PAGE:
Like the figure of the housekeeper discussed in our previous post, the governess became immortalised as a familiar character during the nineteenth and twentieth-centuries. This was despite the fact that governesses only accounted for aminusculepercentage of the female workforce. A governesswas a lady who instructed children within wealthy households - this was in contrast to a nanny who concentrated meeting the physical needs of younger children.
The popular fixation with governesses was such that, in 1859, social campaigner Harriet Martineau declared she was weary of ‘the dreary story of spirit-broken governess’. Yet, the story of the governess is anything but dreary: Jane Eyre; Vanity Fair; The Sound of Music and countless other novels, plays, and films have all drawn upon the ‘plight of the governess’ for their plots.
Whether portrayed as a heroine or an anti-heroine, the trials and tribulations faced by governesses within these stories are the same: How did this lady come to find herself occupying the role of a servant, and how would she cope with this situation? What tensions would exist between herself and her employers? Was there an alternative to governessing and would she leave the family’s service?
A selection of letters within the Chatsworth archives tells fascinating stories about the governesses employed by the 9th Duke of Devonshire and Duchess Evelyn to look after their children and provides some answers to these questions.
9thDuke and Duchess Evelyn with their younger daughters, 1920.
Many of these ladies, such as Katie von Bloem, a German governess employed by the Duke and Duchess between 1912 and 1914, began their career in their teenage years. Like the famous characters Jane Eyre, Becky Sharpe and Maria von Trapp, they were often orphans or daughters of financially dispossessed families, required to make their own way in the world. Typically, a family would only hire a governess for the short-term and dismiss them once a change was desired. Yet, even within a short space of time, their charges could grow very attached to them. The Duchess observed of her daughter, Dorothy, ‘she seems to cling to the person who is with her for the time being.’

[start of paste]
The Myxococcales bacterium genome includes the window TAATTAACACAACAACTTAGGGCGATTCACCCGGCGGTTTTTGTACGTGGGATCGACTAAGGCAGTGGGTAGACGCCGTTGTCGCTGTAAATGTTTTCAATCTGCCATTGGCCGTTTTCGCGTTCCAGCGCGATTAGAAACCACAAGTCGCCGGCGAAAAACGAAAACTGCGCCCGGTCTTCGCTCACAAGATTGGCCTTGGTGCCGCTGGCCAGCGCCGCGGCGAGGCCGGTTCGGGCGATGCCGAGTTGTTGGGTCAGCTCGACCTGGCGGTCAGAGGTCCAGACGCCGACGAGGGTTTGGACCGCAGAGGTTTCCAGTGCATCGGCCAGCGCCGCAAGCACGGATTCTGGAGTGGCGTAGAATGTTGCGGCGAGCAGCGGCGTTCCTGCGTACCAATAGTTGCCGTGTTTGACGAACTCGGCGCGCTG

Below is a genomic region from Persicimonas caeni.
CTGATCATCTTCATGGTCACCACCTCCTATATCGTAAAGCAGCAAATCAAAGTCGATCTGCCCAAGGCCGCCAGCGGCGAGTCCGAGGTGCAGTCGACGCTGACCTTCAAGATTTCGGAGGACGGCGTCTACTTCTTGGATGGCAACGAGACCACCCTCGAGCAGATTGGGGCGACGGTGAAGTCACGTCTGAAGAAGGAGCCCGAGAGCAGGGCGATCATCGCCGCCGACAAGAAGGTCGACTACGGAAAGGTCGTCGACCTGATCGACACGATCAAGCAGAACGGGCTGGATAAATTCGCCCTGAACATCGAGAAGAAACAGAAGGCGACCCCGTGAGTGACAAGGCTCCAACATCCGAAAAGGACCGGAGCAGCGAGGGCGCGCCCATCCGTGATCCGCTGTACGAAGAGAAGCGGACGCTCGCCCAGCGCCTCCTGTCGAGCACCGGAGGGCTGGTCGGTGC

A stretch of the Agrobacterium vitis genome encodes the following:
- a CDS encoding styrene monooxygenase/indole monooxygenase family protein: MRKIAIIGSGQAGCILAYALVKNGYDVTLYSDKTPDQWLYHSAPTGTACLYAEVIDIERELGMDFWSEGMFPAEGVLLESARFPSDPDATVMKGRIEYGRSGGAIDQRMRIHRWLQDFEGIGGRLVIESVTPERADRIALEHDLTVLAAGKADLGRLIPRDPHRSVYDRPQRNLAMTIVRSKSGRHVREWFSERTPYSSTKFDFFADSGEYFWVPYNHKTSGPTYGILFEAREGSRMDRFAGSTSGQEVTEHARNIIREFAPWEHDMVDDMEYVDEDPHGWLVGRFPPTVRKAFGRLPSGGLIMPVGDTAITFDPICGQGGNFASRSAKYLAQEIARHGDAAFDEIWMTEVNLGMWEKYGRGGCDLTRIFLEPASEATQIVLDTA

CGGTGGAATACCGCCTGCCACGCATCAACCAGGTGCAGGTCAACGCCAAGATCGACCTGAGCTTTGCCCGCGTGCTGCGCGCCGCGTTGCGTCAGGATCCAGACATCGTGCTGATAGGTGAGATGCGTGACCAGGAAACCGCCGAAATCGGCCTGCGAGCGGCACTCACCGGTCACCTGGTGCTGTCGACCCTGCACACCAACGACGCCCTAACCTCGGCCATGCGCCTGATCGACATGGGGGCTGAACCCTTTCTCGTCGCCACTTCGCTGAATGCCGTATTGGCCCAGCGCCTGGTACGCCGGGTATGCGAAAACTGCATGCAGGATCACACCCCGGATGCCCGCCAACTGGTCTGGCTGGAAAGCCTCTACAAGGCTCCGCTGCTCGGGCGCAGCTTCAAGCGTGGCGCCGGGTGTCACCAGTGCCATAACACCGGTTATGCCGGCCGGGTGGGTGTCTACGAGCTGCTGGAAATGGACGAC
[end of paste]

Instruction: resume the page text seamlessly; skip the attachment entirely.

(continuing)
Dorothy Cavendish, daughter of the 9thDuke of Devonshire
Photograph by Rita Martin
Of course, governesses could also be dismissed if their employers became dissatisfied with them. A theme often explored within popular novels and films is one of tension between a governess and the family she served. Such relationships were certainly not uncommon, and Katie von Bloem was dismissed for displeasing the Duchess with her frequent grumbling and her generally miserable demeanour. The Duchess confessed to her husband ‘I dream about worries with governesses!!’ Once she had left, the Duchess admitted, ‘It is a relief to have shaken off v. Bloem - somehow she sat heavily on my chest.’
Although a governess’s service to a family was short-lived, she clearly occupied an intensely personal position within the household. Perhaps this explains why, even decades after their departure, the 9th Duke’s family kept in contact with their former governesses. Some, such as Mildred Tonge, were invited to family events such as weddings; ‘I would not have missed it for the world!’ Many, including the difficult von Bloem, were given gifts of money. Even after leaving Chatsworth, they were still considered part of an extended community. Within their letters, the governesses share their hopes and fears with the family they formerly served. When Katie von Bloem wanted to ensure the safety of a friend who could not satisfy the ‘Aryan Demand’ required by the Nazis, she turned to the Duchess for assistance.


A letter from Mildred Tonge, former governess, to the Duchess of Devonshire dated
30thApril 1919, thanking the Duchess for inviting her to her daughter’s wedding.
Thus, the letters found within the archives at Chatsworth help to explain the popular fixation with governess. They demonstrate the complex relationships which existed between these ladies and their employers, and they show how these relationships were able to navigate time, space and two world wars.

Lauren Butler, Fiona Clapperton and Hannah Wallace
Chatsworth and The University of Sheffield ‘From Servants to Staff’ project

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